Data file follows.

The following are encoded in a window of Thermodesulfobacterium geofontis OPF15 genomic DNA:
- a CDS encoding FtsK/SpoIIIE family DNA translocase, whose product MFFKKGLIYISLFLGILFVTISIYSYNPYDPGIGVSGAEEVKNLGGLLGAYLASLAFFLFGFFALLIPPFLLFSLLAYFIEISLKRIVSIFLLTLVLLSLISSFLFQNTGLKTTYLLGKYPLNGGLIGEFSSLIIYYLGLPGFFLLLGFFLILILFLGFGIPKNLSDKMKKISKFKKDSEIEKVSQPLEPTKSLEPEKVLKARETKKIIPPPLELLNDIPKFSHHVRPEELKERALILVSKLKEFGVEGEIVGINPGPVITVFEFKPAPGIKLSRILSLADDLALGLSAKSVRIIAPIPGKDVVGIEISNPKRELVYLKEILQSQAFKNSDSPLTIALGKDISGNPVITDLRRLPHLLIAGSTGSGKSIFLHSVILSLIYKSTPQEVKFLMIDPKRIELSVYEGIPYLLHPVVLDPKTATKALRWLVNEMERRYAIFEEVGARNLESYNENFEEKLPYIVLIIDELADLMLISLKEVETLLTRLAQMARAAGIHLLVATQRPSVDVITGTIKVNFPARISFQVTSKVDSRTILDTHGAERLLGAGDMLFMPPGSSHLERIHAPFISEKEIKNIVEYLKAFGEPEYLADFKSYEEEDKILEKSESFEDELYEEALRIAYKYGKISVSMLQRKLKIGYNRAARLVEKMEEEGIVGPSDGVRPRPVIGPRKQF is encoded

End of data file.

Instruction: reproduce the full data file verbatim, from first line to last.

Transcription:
The following are encoded in a window of Thermodesulfobacterium geofontis OPF15 genomic DNA:
- a CDS encoding FtsK/SpoIIIE family DNA translocase, whose product MFFKKGLIYISLFLGILFVTISIYSYNPYDPGIGVSGAEEVKNLGGLLGAYLASLAFFLFGFFALLIPPFLLFSLLAYFIEISLKRIVSIFLLTLVLLSLISSFLFQNTGLKTTYLLGKYPLNGGLIGEFSSLIIYYLGLPGFFLLLGFFLILILFLGFGIPKNLSDKMKKISKFKKDSEIEKVSQPLEPTKSLEPEKVLKARETKKIIPPPLELLNDIPKFSHHVRPEELKERALILVSKLKEFGVEGEIVGINPGPVITVFEFKPAPGIKLSRILSLADDLALGLSAKSVRIIAPIPGKDVVGIEISNPKRELVYLKEILQSQAFKNSDSPLTIALGKDISGNPVITDLRRLPHLLIAGSTGSGKSIFLHSVILSLIYKSTPQEVKFLMIDPKRIELSVYEGIPYLLHPVVLDPKTATKALRWLVNEMERRYAIFEEVGARNLESYNENFEEKLPYIVLIIDELADLMLISLKEVETLLTRLAQMARAAGIHLLVATQRPSVDVITGTIKVNFPARISFQVTSKVDSRTILDTHGAERLLGAGDMLFMPPGSSHLERIHAPFISEKEIKNIVEYLKAFGEPEYLADFKSYEEEDKILEKSESFEDELYEEALRIAYKYGKISVSMLQRKLKIGYNRAARLVEKMEEEGIVGPSDGVRPRPVIGPRKQF is encoded